As the internet of things (IoT) rolls out hackers have found ingenious ways of conning you out of your cash. Today we see how hackers can break into IoT kit, take control and then demand a ransom.
The scam, known as ransomware, involves a hacker breaking into a device connected to the internet and taking control, like a digital kidnapping. And in a traditional kidnapping, your world is not going to return to normal until you pay up.
In June last year a Czech cyber-security firm, showed how easy it was to how to install ransomware on a Internet of things coffee machine.
The firm kept the pot hostage by making it gush boiling water until the owner pays up.
From expresso to the motorway, where next?
Grabbing control of a coffee maker isn’t going to kill someone but in 2015 hackers took control of a car and controlled the vehicle’s steering wheel.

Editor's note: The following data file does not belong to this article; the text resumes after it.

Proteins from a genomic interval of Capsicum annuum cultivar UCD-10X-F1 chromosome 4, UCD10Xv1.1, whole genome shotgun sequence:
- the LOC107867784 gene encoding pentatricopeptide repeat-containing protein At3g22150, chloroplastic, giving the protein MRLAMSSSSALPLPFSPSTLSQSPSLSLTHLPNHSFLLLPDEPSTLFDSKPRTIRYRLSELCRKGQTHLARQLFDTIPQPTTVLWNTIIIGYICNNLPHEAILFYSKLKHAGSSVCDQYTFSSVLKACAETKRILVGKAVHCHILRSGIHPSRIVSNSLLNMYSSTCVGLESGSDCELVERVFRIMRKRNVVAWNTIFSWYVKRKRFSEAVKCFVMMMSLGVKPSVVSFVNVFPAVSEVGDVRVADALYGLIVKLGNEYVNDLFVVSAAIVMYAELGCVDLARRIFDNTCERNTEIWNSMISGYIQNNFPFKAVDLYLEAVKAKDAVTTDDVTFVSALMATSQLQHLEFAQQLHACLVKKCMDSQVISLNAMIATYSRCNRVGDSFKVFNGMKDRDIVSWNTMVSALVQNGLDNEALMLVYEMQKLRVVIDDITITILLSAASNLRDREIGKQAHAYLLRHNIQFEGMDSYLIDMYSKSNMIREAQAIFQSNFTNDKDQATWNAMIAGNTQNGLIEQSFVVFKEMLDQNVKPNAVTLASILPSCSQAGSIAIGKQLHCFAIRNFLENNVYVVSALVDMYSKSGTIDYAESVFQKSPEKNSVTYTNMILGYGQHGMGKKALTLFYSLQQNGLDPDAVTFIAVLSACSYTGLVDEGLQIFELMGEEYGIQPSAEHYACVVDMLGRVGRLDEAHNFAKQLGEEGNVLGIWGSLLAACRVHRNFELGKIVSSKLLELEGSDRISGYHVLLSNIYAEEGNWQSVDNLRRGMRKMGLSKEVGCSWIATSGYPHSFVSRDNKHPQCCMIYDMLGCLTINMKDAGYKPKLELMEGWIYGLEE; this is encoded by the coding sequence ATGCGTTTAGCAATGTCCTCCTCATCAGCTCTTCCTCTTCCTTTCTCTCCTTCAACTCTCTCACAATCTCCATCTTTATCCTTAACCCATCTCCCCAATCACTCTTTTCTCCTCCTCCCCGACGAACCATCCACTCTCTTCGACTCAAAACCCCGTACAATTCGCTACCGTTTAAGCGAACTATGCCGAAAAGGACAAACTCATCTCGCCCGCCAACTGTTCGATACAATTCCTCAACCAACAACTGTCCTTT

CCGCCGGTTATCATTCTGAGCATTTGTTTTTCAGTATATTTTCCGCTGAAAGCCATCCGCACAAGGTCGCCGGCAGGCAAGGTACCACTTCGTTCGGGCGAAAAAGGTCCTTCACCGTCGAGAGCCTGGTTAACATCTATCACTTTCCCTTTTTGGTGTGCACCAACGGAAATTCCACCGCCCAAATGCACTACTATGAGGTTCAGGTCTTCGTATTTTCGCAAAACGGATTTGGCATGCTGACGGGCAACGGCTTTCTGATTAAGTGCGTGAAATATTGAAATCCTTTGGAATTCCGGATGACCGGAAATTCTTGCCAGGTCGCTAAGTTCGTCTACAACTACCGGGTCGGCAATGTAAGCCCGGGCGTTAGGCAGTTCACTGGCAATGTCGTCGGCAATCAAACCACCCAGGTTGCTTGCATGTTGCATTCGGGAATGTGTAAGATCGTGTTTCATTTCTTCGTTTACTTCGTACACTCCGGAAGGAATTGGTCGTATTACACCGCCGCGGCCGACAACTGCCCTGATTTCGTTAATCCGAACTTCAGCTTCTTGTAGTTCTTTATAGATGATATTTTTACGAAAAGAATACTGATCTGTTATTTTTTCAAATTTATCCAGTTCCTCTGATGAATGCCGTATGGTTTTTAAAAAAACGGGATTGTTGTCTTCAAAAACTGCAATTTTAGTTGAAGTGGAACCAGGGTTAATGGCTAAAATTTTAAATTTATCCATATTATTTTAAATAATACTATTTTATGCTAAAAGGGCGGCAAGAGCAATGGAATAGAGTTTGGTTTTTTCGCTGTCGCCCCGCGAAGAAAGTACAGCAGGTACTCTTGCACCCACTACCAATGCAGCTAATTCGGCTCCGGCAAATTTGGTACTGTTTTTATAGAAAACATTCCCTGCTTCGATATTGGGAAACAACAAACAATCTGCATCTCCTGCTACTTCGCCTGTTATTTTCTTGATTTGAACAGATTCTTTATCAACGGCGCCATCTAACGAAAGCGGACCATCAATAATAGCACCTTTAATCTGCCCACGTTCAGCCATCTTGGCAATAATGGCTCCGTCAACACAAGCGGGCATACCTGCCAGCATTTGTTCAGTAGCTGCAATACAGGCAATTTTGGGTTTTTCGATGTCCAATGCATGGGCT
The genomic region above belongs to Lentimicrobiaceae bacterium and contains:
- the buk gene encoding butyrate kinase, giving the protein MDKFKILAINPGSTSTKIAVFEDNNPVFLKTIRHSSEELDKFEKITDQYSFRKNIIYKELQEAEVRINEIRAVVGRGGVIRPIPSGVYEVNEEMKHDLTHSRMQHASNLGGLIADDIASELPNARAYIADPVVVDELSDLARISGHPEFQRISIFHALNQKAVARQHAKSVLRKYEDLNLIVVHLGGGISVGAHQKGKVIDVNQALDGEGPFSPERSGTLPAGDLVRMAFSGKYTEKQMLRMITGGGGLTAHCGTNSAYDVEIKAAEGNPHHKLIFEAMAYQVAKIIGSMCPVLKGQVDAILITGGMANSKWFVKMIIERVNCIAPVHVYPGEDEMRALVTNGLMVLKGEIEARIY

Security researchers from Twitter and IOactive, a cyber-security firm, staged a demonstration for Wired in which they remotely took control of a car.
They were able to turn on the stereo apply the brakes and even, in some circumstances, control the steering wheel.
As a result Fiat Chrysler, the car’s manufacturer, announced it would recall 1.4m vehicles.
Security researchers have demonstrated an ability to hack into Internet of Things enabled medical devices, including pacemakers and insulin pumps.
Hacking an insulin pump would be a convoluted way to kill someone. But less drastic sorts of crime will be possible, too.
But the IoT will do more than simply give hackers new targets.
As IoT is rolled out firms will face legal challenges as hackers show they can take control. In our next blog we talk through the legal challenges that companies may face if they leave themselves open to attack from hackers.